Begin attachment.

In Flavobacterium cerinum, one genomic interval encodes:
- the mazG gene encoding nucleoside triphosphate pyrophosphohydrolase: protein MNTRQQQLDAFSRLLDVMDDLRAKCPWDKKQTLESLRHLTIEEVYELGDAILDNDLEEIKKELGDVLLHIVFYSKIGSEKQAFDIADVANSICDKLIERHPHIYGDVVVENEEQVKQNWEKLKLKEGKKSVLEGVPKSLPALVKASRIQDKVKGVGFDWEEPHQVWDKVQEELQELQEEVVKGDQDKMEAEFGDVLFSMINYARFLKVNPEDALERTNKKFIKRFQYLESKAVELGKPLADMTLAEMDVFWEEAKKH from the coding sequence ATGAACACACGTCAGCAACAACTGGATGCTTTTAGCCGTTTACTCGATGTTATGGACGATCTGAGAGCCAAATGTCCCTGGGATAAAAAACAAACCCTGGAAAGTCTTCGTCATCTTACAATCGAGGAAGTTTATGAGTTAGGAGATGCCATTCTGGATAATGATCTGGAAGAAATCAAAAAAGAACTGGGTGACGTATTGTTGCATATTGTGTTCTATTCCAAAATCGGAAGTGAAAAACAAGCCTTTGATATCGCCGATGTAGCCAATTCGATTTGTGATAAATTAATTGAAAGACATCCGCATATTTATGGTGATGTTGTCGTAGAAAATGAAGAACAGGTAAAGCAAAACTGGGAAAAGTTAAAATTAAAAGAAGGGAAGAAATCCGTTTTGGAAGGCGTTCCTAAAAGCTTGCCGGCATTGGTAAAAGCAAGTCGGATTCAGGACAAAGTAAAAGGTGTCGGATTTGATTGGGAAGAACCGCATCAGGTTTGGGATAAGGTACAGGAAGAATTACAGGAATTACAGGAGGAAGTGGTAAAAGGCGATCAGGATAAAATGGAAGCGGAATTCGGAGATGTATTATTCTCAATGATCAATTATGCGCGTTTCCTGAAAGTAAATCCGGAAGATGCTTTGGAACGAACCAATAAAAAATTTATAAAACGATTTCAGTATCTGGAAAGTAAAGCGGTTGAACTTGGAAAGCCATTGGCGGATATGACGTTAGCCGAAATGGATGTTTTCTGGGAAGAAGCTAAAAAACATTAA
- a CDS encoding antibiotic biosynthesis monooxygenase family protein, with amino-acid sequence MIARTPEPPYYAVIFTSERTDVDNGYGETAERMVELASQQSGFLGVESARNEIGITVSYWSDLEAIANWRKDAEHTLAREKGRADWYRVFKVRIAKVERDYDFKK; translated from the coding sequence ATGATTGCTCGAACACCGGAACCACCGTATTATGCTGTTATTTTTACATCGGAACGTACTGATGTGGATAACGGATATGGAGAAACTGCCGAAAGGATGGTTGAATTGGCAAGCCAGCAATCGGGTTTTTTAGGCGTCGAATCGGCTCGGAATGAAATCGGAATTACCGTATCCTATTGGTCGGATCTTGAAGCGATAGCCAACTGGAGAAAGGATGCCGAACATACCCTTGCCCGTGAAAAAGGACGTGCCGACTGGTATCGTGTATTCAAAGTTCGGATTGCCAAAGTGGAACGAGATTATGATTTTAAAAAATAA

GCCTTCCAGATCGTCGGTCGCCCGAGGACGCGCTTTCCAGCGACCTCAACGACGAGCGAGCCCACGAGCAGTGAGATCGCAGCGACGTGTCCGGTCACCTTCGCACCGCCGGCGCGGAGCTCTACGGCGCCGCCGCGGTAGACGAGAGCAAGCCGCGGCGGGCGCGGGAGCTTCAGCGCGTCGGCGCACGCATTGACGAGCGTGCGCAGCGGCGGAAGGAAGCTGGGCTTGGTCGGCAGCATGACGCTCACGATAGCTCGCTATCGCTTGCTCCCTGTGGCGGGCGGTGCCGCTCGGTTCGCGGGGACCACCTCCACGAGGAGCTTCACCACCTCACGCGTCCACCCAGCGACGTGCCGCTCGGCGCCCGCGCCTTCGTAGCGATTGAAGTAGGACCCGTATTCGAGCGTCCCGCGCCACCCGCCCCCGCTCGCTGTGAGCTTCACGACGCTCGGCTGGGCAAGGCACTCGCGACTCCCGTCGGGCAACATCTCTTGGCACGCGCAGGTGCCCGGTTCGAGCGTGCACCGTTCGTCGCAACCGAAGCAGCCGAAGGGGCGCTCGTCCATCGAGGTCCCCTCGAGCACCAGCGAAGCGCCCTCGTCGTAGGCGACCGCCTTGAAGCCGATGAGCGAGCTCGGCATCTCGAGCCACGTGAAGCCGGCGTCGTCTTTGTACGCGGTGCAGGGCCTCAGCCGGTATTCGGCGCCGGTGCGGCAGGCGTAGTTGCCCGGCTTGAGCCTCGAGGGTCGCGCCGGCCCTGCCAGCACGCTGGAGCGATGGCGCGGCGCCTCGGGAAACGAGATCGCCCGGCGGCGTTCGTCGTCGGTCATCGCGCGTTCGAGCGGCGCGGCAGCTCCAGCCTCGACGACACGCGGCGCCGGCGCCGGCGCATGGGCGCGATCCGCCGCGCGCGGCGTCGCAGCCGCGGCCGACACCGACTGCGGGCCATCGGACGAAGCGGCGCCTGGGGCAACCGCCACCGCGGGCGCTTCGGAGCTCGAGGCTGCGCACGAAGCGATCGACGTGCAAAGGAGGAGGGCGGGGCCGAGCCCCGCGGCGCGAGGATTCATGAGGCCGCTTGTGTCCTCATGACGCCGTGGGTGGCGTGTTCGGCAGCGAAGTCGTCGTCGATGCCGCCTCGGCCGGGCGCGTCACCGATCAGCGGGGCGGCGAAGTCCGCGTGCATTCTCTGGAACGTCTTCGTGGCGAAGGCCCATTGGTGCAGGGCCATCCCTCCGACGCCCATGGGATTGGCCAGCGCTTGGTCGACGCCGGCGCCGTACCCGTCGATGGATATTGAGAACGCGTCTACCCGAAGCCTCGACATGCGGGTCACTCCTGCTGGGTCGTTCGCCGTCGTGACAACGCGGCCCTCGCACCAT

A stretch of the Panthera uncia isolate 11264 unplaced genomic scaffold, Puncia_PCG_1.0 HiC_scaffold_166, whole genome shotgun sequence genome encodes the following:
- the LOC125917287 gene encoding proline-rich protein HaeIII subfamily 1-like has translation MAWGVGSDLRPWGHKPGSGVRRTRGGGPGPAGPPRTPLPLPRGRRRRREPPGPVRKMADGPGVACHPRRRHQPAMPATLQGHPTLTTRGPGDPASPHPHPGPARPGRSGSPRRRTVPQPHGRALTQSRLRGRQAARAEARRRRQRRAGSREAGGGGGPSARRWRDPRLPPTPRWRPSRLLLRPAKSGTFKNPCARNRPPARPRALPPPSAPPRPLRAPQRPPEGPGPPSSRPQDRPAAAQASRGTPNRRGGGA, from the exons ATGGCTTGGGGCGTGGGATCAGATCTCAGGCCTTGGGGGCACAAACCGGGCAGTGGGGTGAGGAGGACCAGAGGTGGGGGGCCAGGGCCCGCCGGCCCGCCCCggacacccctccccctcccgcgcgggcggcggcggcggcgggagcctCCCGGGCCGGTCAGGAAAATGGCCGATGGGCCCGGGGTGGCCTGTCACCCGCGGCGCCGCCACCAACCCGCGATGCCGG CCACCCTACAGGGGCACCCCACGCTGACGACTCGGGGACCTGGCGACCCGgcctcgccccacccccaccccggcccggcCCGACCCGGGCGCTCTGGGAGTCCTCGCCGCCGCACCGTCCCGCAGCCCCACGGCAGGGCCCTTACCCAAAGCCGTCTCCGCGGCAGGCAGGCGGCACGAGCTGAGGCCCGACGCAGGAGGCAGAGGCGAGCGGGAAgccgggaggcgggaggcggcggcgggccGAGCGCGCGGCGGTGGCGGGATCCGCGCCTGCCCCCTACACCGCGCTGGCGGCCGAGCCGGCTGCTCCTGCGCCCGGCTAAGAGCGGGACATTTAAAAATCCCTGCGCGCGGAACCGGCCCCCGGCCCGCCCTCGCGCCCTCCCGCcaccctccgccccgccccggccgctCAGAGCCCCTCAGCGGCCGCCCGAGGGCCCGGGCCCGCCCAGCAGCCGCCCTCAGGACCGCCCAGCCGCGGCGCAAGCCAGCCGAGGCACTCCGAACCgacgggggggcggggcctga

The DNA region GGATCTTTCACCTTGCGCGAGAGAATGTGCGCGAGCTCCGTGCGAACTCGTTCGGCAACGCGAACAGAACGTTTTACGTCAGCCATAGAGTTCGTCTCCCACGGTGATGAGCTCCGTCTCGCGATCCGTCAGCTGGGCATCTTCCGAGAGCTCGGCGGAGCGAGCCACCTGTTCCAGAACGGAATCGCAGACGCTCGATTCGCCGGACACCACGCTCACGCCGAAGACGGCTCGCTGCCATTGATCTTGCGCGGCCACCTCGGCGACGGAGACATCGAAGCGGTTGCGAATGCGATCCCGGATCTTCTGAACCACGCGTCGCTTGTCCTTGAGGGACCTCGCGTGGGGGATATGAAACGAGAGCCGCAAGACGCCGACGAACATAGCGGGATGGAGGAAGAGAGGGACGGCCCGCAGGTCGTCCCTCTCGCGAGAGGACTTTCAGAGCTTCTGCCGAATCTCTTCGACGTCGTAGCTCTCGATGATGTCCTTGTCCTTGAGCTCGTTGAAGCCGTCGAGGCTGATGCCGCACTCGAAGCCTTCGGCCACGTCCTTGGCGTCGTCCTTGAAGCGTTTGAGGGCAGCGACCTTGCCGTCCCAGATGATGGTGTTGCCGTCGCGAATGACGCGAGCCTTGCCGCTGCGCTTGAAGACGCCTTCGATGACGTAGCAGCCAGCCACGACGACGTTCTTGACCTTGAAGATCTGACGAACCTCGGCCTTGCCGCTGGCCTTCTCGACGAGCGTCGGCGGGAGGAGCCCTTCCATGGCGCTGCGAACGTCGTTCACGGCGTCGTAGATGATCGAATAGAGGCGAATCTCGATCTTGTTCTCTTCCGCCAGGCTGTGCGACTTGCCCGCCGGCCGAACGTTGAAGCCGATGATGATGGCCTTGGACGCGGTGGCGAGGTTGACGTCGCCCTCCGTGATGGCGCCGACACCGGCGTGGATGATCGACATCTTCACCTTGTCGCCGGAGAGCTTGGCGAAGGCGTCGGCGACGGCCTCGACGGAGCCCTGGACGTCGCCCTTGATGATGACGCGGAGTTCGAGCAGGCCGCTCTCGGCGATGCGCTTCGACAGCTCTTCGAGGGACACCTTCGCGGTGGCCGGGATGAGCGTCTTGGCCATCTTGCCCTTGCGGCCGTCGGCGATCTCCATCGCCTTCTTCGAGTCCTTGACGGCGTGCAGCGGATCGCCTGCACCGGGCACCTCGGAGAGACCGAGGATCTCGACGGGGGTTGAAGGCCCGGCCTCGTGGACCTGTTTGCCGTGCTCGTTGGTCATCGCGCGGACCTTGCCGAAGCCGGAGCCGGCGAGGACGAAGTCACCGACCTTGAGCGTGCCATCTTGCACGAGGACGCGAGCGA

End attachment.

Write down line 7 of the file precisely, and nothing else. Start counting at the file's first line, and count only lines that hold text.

The DNA region GGATCTTTCACCTTGCGCGAGAGAATGTGCGCGAGCTCCGTGCGAACTCGTTCGGCAACGCGAACAGAACGTTTTACGTCAGCCATAGAGTTCGTCTCCCACGGTGATGAGCTCCGTCTCGCGATCCGTCAGCTGGGCATCTTCCGAGAGCTCGGCGGAGCGAGCCACCTGTTCCAGAACGGAATCGCAGACGCTCGATTCGCCGGACACCACGCTCACGCCGAAGACGGCTCGCTGCCATTGATCTTGCGCGGCCACCTCGGCGACGGAGACATCGAAGCGGTTGCGAATGCGATCCCGGATCTTCTGAACCACGCGTCGCTTGTCCTTGAGGGACCTCGCGTGGGGGATATGAAACGAGAGCCGCAAGACGCCGACGAACATAGCGGGATGGAGGAAGAGAGGGACGGCCCGCAGGTCGTCCCTCTCGCGAGAGGACTTTCAGAGCTTCTGCCGAATCTCTTCGACGTCGTAGCTCTCGATGATGTCCTTGTCCTTGAGCTCGTTGAAGCCGTCGAGGCTGATGCCGCACTCGAAGCCTTCGGCCACGTCCTTGGCGTCGTCCTTGAAGCGTTTGAGGGCAGCGACCTTGCCGTCCCAGATGATGGTGTTGCCGTCGCGAATGACGCGAGCCTTGCCGCTGCGCTTGAAGACGCCTTCGATGACGTAGCAGCCAGCCACGACGACGTTCTTGACCTTGAAGATCTGACGAACCTCGGCCTTGCCGCTGGCCTTCTCGACGAGCGTCGGCGGGAGGAGCCCTTCCATGGCGCTGCGAACGTCGTTCACGGCGTCGTAGATGATCGAATAGAGGCGAATCTCGATCTTGTTCTCTTCCGCCAGGCTGTGCGACTTGCCCGCCGGCCGAACGTTGAAGCCGATGATGATGGCCTTGGACGCGGTGGCGAGGTTGACGTCGCCCTCCGTGATGGCGCCGACACCGGCGTGGATGATCGACATCTTCACCTTGTCGCCGGAGAGCTTGGCGAAGGCGTCGGCGACGGCCTCGACGGAGCCCTGGACGTCGCCCTTGATGATGACGCGGAGTTCGAGCAGGCCGCTCTCGGCGATGCGCTTCGACAGCTCTTCGAGGGACACCTTCGCGGTGGCCGGGATGAGCGTCTTGGCCATCTTGCCCTTGCGGCCGTCGGCGATCTCCATCGCCTTCTTCGAGTCCTTGACGGCGTGCAGCGGATCGCCTGCACCGGGCACCTCGGAGAGACCGAGGATCTCGACGGGGGTTGAAGGCCCGGCCTCGTGGACCTGTTTGCCGTGCTCGTTGGTCATCGCGCGGACCTTGCCGAAGCCGGAGCCGGCGAGGACGAAGTCACCGACCTTGAGCGTGCCATCTTGCACGAGGACGCGAGCGA